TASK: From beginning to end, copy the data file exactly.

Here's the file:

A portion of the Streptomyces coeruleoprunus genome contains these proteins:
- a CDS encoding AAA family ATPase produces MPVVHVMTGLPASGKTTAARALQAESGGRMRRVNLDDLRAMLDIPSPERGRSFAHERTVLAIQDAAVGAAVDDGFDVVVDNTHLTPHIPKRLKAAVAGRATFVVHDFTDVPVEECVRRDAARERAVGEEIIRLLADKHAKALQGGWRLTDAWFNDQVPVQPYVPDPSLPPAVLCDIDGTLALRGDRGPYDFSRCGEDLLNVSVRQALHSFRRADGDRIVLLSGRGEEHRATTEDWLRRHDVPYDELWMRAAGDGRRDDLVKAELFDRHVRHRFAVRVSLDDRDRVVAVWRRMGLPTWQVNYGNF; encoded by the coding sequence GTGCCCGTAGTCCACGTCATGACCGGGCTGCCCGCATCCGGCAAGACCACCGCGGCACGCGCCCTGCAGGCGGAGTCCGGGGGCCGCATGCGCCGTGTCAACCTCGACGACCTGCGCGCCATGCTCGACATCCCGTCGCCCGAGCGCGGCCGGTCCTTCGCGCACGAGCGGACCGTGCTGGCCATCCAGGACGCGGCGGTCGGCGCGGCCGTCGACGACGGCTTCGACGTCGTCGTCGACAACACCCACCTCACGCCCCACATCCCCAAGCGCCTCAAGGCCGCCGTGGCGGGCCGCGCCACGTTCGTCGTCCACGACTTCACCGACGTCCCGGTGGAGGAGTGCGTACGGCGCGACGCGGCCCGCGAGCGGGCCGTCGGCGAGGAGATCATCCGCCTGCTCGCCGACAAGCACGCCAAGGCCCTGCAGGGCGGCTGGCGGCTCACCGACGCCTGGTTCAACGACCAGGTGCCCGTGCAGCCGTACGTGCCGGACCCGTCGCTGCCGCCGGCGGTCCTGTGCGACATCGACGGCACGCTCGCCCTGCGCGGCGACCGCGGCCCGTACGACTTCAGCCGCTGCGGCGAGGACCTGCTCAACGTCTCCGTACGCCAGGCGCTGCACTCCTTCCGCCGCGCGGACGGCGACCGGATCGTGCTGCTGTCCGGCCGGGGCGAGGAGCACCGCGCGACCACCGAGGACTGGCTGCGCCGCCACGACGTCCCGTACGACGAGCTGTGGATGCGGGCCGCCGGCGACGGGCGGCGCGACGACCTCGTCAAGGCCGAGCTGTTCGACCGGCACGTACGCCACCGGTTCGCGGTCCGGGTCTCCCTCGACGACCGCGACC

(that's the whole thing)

A portion of the Streptomyces coeruleoprunus genome contains these proteins:
- a CDS encoding AAA family ATPase produces MPVVHVMTGLPASGKTTAARALQAESGGRMRRVNLDDLRAMLDIPSPERGRSFAHERTVLAIQDAAVGAAVDDGFDVVVDNTHLTPHIPKRLKAAVAGRATFVVHDFTDVPVEECVRRDAARERAVGEEIIRLLADKHAKALQGGWRLTDAWFNDQVPVQPYVPDPSLPPAVLCDIDGTLALRGDRGPYDFSRCGEDLLNVSVRQALHSFRRADGDRIVLLSGRGEEHRATTEDWLRRHDVPYDELWMRAAGDGRRDDLVKAELFDRHVRHRFAVRVSLDDRDRVVAVWRRMGLPTWQVNYGNF; encoded by the coding sequence GTGCCCGTAGTCCACGTCATGACCGGGCTGCCCGCATCCGGCAAGACCACCGCGGCACGCGCCCTGCAGGCGGAGTCCGGGGGCCGCATGCGCCGTGTCAACCTCGACGACCTGCGCGCCATGCTCGACATCCCGTCGCCCGAGCGCGGCCGGTCCTTCGCGCACGAGCGGACCGTGCTGGCCATCCAGGACGCGGCGGTCGGCGCGGCCGTCGACGACGGCTTCGACGTCGTCGTCGACAACACCCACCTCACGCCCCACATCCCCAAGCGCCTCAAGGCCGCCGTGGCGGGCCGCGCCACGTTCGTCGTCCACGACTTCACCGACGTCCCGGTGGAGGAGTGCGTACGGCGCGACGCGGCCCGCGAGCGGGCCGTCGGCGAGGAGATCATCCGCCTGCTCGCCGACAAGCACGCCAAGGCCCTGCAGGGCGGCTGGCGGCTCACCGACGCCTGGTTCAACGACCAGGTGCCCGTGCAGCCGTACGTGCCGGACCCGTCGCTGCCGCCGGCGGTCCTGTGCGACATCGACGGCACGCTCGCCCTGCGCGGCGACCGCGGCCCGTACGACTTCAGCCGCTGCGGCGAGGACCTGCTCAACGTCTCCGTACGCCAGGCGCTGCACTCCTTCCGCCGCGCGGACGGCGACCGGATCGTGCTGCTGTCCGGCCGGGGCGAGGAGCACCGCGCGACCACCGAGGACTGGCTGCGCCGCCACGACGTCCCGTACGACGAGCTGTGGATGCGGGCCGCCGGCGACGGGCGGCGCGACGACCTCGTCAAGGCCGAGCTGTTCGACCGGCACGTACGCCACCGGTTCGCGGTCCGGGTCTCCCTCGACGACCGCGACC